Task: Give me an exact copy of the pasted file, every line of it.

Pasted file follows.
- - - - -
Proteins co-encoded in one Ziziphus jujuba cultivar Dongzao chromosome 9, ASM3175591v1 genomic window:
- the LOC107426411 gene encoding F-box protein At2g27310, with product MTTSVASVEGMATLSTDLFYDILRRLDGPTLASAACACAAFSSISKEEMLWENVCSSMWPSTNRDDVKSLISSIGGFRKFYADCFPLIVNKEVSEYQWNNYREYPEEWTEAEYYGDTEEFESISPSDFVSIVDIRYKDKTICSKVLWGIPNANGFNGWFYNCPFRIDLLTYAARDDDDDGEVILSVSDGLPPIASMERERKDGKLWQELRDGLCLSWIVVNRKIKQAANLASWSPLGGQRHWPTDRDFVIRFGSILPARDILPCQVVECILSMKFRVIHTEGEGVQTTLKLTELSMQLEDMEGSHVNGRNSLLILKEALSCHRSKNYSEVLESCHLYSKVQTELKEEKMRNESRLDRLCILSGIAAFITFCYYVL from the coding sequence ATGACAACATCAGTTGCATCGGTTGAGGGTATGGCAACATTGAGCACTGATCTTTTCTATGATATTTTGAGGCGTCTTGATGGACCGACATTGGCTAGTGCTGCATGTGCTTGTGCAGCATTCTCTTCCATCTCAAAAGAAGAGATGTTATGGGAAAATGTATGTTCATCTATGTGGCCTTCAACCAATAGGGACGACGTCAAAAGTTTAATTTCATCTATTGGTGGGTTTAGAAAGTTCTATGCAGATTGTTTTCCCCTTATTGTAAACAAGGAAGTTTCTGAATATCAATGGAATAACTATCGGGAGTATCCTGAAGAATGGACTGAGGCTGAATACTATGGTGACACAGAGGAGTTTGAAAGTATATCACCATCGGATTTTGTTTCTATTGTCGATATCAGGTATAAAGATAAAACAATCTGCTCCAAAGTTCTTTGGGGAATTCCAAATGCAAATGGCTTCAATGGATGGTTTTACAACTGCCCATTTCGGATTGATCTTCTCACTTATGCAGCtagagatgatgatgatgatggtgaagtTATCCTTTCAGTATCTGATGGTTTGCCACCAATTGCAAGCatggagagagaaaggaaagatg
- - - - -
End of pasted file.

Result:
Proteins co-encoded in one Ziziphus jujuba cultivar Dongzao chromosome 9, ASM3175591v1 genomic window:
- the LOC107426411 gene encoding F-box protein At2g27310, with product MTTSVASVEGMATLSTDLFYDILRRLDGPTLASAACACAAFSSISKEEMLWENVCSSMWPSTNRDDVKSLISSIGGFRKFYADCFPLIVNKEVSEYQWNNYREYPEEWTEAEYYGDTEEFESISPSDFVSIVDIRYKDKTICSKVLWGIPNANGFNGWFYNCPFRIDLLTYAARDDDDDGEVILSVSDGLPPIASMERERKDGKLWQELRDGLCLSWIVVNRKIKQAANLASWSPLGGQRHWPTDRDFVIRFGSILPARDILPCQVVECILSMKFRVIHTEGEGVQTTLKLTELSMQLEDMEGSHVNGRNSLLILKEALSCHRSKNYSEVLESCHLYSKVQTELKEEKMRNESRLDRLCILSGIAAFITFCYYVL from the coding sequence ATGACAACATCAGTTGCATCGGTTGAGGGTATGGCAACATTGAGCACTGATCTTTTCTATGATATTTTGAGGCGTCTTGATGGACCGACATTGGCTAGTGCTGCATGTGCTTGTGCAGCATTCTCTTCCATCTCAAAAGAAGAGATGTTATGGGAAAATGTATGTTCATCTATGTGGCCTTCAACCAATAGGGACGACGTCAAAAGTTTAATTTCATCTATTGGTGGGTTTAGAAAGTTCTATGCAGATTGTTTTCCCCTTATTGTAAACAAGGAAGTTTCTGAATATCAATGGAATAACTATCGGGAGTATCCTGAAGAATGGACTGAGGCTGAATACTATGGTGACACAGAGGAGTTTGAAAGTATATCACCATCGGATTTTGTTTCTATTGTCGATATCAGGTATAAAGATAAAACAATCTGCTCCAAAGTTCTTTGGGGAATTCCAAATGCAAATGGCTTCAATGGATGGTTTTACAACTGCCCATTTCGGATTGATCTTCTCACTTATGCAGCtagagatgatgatgatgatggtgaagtTATCCTTTCAGTATCTGATGGTTTGCCACCAATTGCAAGCatggagagagaaaggaaagatg